The instant inflammatory reaction observed in the peritransplant period after human islet transplantation leads to loss of more than 50% of the injected islets within the first hour [2, 15, 16]. Several approaches such as inhibition of specific cytokines such as TNF alpha and IL-1beta have been studied to evaluate potency in helping reduce this effect [17, 18]. Glucocorticoids are well-known immunosuppressive agents in transplantation, with strong anti-inflammatory properties by inhibiting production of several cytokine and chemokine. But because glucocorticoids have diabetogenic effects in vivo and directly impair insulin secretion, they have mostly been excluded from the immunosuppressive regimens in clinical islet transplantation after presentation of the Edmonton protocol. We have previously shown that short-term use of methylprednisolone during islet culturing prior to transplantation is effective for maintaining islet viability by reducing the proinflammatory cytokines production even though insulin secretion was temporarily suppressed [19].

This study was undertaken to elaborate on the direct effects of the combination treatment with tacrolimus and sirolimus on the function and viability in human islets compared to the effect of each drug alone. Finally we also investigated the effect of methylprednisolone, a glucocorticoid, on human islets after treatment with the combination of tacrolimus and sirolimus.

2. Materials and Methods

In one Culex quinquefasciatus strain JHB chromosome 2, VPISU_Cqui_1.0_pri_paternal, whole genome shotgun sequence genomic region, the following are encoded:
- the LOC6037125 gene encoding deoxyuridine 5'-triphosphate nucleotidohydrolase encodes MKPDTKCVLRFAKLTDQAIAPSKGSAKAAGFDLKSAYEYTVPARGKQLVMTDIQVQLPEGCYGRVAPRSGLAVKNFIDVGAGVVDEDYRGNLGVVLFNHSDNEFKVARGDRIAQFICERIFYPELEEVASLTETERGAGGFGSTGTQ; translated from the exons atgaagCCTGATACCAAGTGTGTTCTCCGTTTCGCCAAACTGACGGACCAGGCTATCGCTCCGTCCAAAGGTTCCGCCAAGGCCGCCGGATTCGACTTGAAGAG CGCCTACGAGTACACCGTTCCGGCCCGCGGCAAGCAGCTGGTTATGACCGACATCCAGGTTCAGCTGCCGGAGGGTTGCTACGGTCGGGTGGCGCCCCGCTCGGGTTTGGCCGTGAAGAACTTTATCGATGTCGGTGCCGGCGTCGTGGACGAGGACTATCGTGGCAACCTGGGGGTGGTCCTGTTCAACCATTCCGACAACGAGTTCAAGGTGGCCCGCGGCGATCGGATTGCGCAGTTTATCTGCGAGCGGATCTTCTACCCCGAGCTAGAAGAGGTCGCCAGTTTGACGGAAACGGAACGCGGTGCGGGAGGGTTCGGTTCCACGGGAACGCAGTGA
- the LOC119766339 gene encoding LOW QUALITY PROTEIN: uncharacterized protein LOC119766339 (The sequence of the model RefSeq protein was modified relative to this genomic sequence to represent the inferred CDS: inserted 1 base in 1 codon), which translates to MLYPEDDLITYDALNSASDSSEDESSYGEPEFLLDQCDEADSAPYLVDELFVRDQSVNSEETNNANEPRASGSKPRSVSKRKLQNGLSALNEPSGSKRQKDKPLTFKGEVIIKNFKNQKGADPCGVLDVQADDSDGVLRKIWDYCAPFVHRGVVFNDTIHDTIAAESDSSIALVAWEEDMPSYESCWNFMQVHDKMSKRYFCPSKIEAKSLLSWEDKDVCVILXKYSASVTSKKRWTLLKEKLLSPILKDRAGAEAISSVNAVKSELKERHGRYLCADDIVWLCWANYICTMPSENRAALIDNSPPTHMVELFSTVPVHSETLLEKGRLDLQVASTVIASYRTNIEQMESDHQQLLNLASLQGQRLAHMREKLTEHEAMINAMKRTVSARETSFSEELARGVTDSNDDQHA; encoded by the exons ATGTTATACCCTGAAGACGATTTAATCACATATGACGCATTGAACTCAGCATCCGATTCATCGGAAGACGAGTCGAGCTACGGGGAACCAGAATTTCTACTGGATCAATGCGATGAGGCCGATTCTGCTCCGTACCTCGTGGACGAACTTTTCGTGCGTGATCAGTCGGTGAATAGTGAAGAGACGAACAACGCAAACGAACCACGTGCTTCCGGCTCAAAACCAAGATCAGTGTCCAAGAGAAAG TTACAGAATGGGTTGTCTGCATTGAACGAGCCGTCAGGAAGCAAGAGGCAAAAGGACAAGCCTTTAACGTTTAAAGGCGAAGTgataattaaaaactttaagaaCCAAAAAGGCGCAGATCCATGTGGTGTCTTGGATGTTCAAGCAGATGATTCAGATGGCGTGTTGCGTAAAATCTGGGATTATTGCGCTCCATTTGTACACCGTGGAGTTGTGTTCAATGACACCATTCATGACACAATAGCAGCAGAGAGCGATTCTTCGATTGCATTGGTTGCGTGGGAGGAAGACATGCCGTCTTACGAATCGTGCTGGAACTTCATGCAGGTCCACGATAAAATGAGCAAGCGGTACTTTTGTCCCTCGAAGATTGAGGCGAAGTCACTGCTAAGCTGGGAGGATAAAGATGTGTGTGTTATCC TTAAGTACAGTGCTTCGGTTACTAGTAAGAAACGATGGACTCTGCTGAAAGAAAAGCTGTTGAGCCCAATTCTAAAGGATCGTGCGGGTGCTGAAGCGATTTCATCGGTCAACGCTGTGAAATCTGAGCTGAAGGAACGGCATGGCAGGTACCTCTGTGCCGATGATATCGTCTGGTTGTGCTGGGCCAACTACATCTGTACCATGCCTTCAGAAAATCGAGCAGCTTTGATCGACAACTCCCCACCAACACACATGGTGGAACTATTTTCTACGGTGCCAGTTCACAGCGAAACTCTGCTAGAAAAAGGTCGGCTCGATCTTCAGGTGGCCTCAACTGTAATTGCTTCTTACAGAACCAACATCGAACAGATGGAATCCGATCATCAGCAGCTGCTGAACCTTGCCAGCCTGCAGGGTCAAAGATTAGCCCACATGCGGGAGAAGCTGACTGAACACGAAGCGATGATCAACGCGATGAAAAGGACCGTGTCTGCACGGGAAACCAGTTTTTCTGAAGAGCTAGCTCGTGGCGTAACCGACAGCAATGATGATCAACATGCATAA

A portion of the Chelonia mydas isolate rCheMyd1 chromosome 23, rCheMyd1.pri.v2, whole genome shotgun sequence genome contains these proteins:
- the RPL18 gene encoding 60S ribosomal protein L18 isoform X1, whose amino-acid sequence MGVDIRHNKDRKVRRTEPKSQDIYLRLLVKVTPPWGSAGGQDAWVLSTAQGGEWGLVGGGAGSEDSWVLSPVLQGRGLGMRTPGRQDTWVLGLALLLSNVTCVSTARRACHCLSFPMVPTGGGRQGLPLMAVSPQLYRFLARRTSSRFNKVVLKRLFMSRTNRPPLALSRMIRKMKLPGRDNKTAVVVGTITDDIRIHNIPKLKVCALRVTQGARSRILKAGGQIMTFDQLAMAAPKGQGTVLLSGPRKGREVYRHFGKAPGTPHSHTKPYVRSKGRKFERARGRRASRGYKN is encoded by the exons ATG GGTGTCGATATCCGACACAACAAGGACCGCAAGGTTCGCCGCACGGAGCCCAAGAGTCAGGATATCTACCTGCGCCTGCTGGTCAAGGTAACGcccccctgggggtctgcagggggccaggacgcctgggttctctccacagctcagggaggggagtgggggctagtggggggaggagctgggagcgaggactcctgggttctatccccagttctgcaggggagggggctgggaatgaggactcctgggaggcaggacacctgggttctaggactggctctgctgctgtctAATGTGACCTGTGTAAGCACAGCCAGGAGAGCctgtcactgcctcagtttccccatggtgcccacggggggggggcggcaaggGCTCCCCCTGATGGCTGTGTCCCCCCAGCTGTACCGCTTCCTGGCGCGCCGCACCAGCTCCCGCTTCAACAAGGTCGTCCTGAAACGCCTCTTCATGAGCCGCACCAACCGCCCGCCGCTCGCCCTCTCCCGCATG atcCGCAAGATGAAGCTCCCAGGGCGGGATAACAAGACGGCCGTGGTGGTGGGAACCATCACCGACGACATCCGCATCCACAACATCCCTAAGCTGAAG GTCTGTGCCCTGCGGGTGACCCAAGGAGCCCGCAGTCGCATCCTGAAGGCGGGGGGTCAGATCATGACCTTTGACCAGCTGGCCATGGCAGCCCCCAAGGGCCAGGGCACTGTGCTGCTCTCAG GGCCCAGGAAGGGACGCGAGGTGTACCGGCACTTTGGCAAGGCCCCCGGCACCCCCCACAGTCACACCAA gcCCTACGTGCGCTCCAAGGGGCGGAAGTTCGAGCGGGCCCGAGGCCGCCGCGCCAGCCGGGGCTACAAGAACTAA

2.1. Islet Isolation and Culture

Human islets were isolated from 5 human pancreata obtained from multiorgan donors (one female and four males) after appropriate consent in the islet isolation laboratory facility at The Nordic Network for Clinical Islet Transplantation, Uppsala University Hospital, Sweden, according to the automated method refined by the Nordic Network for Islet Transplantation [20]. Approval of the experimental use of the islets was granted by the local Institutional Ethical Committee and performed in accordance with the principles of the Declaration of Helsinki 2000. The average donor age was 53 years (range 39–60 years), the body mass index (BMI) 26.6 kg/m2 (range 22–32 kg/m2). All donors met the criteria with glycosylated haemoglobin A1c below 6.5% (48 mmol/mol) [21]. Islet preparations were maintained in culture medium CMRL1066 (Mediatech), supplemented with 10% ABO-compatible serum, 10 mM Hepes, and 1% penicillin/streptomycin/L-glutamine (Invitrogen), at 37°C (5% CO2) for the first 24 hours after isolation. After a medium change, the islets were maintained at 22°C (5% CO2) until being used in experiments.

2.2. Immunosuppressive Drugs and Culturing

Between 2 and 5 days after isolation, equal aliquots of clinical grade islet preparations (purities from 75 ± 20% and viability of 85 5%) were placed into 90 mm Petri dishes and cultured with tacrolimus 30 µg/L (37 nM), sirolimus 30 µg/L (33 nM) (Sigma-Aldrich, St. Louis, MO), or the combination thereof for 24 hours at 37°C (5% CO2). Each experiment comprised control and stimulated islets from the same donor. In parallel experiments methylprednisolone (1000 μg/L) was added or not to the combined treatment of tacrolimus and sirolimus for 24 hours at 37°C (5% CO2). We used our previous investigation into the blood through concentrations of methylprednisolone after a bolus dose of 500 mg intravenously in liver transplant recipients, to select the dose to use in in vitro exposure [22, 23]. We have also shown that 48 hours use of different doses of methylprednisolone to human islets in vitro reduced the viability and insulin secretion, without representing a durable detrimental effect [19]. Many transplant centers include a single dose of methylprednisolone as premedication prior to islet transplant [24]. Based on these findings, we selected 100 mg as the dose for the present study in order to investigate the anti-inflammatory effects of methylprednisolone on immunosuppressive exposed human islets.